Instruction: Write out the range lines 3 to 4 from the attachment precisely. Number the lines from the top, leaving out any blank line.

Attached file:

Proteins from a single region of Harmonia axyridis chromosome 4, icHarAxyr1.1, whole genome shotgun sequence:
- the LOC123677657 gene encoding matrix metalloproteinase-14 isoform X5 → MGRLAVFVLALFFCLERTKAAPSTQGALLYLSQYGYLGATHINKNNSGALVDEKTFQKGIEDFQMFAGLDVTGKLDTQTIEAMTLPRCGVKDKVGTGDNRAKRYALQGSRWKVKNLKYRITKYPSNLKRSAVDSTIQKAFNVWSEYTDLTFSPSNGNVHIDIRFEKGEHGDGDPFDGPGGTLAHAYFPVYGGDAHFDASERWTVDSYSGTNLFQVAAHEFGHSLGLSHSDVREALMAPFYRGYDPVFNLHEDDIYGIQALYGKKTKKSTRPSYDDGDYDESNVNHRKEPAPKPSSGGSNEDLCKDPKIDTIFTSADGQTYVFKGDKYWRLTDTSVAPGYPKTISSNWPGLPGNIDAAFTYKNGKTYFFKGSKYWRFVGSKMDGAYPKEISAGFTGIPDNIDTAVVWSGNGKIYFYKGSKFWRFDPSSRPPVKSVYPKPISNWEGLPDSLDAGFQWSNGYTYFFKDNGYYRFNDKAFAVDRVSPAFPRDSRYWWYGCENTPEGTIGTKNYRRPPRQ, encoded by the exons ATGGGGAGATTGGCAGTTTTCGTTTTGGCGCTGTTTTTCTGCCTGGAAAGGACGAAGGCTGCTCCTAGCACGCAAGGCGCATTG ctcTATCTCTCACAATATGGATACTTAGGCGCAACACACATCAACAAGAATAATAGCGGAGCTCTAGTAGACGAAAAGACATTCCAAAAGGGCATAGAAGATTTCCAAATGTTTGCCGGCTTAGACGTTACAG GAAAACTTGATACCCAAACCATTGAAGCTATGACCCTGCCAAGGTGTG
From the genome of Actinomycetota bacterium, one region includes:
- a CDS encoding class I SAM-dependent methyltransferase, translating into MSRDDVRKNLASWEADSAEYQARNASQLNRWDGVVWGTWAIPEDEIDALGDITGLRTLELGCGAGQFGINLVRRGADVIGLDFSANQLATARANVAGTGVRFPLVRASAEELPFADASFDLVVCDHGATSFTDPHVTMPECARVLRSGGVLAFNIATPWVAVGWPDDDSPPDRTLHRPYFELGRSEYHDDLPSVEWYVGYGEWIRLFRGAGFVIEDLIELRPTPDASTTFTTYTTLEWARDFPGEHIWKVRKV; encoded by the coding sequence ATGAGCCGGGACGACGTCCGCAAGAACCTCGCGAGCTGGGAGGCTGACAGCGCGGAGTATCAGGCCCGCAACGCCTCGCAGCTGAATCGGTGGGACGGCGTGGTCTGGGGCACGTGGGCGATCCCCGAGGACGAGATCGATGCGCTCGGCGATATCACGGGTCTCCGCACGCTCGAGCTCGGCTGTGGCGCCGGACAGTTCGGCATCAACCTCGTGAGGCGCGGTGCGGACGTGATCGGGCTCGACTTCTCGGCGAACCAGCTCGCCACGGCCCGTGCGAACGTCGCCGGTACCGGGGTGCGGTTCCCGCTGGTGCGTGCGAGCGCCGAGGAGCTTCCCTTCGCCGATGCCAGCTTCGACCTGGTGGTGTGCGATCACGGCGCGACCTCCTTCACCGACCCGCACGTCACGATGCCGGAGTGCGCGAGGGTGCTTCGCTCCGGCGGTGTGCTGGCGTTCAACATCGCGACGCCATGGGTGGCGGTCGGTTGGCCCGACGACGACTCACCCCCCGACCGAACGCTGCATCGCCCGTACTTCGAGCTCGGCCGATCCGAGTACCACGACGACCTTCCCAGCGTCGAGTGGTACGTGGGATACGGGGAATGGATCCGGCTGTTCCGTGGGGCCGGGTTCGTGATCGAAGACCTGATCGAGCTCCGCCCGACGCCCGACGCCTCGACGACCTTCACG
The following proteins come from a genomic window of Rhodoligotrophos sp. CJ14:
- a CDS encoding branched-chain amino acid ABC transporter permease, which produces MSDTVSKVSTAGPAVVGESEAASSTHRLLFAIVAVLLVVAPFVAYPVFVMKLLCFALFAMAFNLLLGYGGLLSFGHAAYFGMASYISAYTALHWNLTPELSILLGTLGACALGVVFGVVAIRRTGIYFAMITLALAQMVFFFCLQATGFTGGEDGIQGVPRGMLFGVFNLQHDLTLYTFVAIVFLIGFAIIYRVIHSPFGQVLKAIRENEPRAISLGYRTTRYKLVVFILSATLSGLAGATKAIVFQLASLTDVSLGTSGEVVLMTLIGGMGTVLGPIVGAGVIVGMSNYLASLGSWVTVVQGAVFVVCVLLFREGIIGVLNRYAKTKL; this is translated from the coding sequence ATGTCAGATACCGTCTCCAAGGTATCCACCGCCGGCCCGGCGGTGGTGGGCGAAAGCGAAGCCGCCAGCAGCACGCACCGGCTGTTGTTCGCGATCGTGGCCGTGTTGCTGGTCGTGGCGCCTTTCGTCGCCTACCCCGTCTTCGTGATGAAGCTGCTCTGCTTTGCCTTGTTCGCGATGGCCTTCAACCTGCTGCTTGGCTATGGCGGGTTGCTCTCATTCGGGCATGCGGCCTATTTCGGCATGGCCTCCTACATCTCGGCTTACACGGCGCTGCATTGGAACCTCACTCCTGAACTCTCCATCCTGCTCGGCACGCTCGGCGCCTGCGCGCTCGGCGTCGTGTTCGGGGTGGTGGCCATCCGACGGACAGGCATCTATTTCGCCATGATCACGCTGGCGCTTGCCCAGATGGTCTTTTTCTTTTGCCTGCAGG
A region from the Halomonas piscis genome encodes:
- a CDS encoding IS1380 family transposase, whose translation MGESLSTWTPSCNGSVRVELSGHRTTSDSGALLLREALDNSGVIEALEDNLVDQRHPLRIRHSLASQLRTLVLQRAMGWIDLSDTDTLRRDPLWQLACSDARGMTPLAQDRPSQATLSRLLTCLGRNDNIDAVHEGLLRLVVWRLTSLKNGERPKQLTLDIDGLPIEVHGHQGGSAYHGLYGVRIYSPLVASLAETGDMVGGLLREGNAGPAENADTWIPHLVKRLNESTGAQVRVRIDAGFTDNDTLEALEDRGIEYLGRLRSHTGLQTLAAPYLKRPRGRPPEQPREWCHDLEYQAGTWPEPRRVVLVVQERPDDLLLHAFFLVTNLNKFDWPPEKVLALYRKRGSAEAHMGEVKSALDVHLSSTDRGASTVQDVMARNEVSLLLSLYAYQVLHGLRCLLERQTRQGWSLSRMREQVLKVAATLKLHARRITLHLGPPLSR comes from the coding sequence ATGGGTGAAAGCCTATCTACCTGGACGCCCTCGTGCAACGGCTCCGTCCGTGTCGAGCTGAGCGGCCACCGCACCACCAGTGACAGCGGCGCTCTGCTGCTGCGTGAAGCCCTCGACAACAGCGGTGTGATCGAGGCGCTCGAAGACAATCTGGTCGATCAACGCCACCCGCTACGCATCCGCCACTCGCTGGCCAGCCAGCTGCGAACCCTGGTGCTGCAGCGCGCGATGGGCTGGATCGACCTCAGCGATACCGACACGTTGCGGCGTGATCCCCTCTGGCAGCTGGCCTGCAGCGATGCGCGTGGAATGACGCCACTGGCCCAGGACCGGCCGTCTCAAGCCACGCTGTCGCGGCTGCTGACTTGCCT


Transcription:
From the genome of Actinomycetota bacterium, one region includes:
- a CDS encoding class I SAM-dependent methyltransferase, translating into MSRDDVRKNLASWEADSAEYQARNASQLNRWDGVVWGTWAIPEDEIDALGDITGLRTLELGCGAGQFGINLVRRGADVIGLDFSANQLATARANVAGTGVRFPLVRASAEELPFADASFDLVVCDHGATSFTDPHVTMPECARVLRSGGVLAFNIATPWVAVGWPDDDSPPDRTLHRPYFELGRSEYHDDLPSVEWYVGYGEWIRLFRGAGFVIEDLIELRPTPDASTTFTTYTTLEWARDFPGEHIWKVRKV; encoded by the coding sequence ATGAGCCGGGACGACGTCCGCAAGAACCTCGCGAGCTGGGAGGCTGACAGCGCGGAGTATCAGGCCCGCAACGCCTCGCAGCTGAATCGGTGGGACGGCGTGGTCTGGGGCACGTGGGCGATCCCCGAGGACGAGATCGATGCGCTCGGCGATATCACGGGTCTCCGCACGCTCGAGCTCGGCTGTGGCGCCGGACAGTTCGGCATCAACCTCGTGAGGCGCGGTGCGGACGTGATCGGGCTCGACTTCTCGGCGAACCAGCTCGCCACGGCCCGTGCGAACGTCGCCGGTACCGGGGTGCGGTTCCCGCTGGTGCGTGCGAGCGCCGAGGAGCTTCCCTTCGCCGATGCCAGCTTCGACCTGGTGGTGTGCGATCACGGCGCGACCTCCTTCACCGACCCGCACGTCACGATGCCGGAGTGCGCGAGGGTGCTTCGCTCCGGCGGTGTGCTGGCGTTCAACATCGCGACGCCATGGGTGGCGGTCGGTTGGCCCGACGACGACTCACCCCCCGACCGAACGCTGCATCGCCCGTACTTCGAGCTCGGCCGATCCGAGTACCACGACGACCTTCCCAGCGTCGAGTGGTACGTGGGATACGGGGAATGGATCCGGCTGTTCCGTGGGGCCGGGTTCGTGATCGAAGACCTGATCGAGCTCCGCCCGACGCCCGACGCCTCGACGACCTTCACG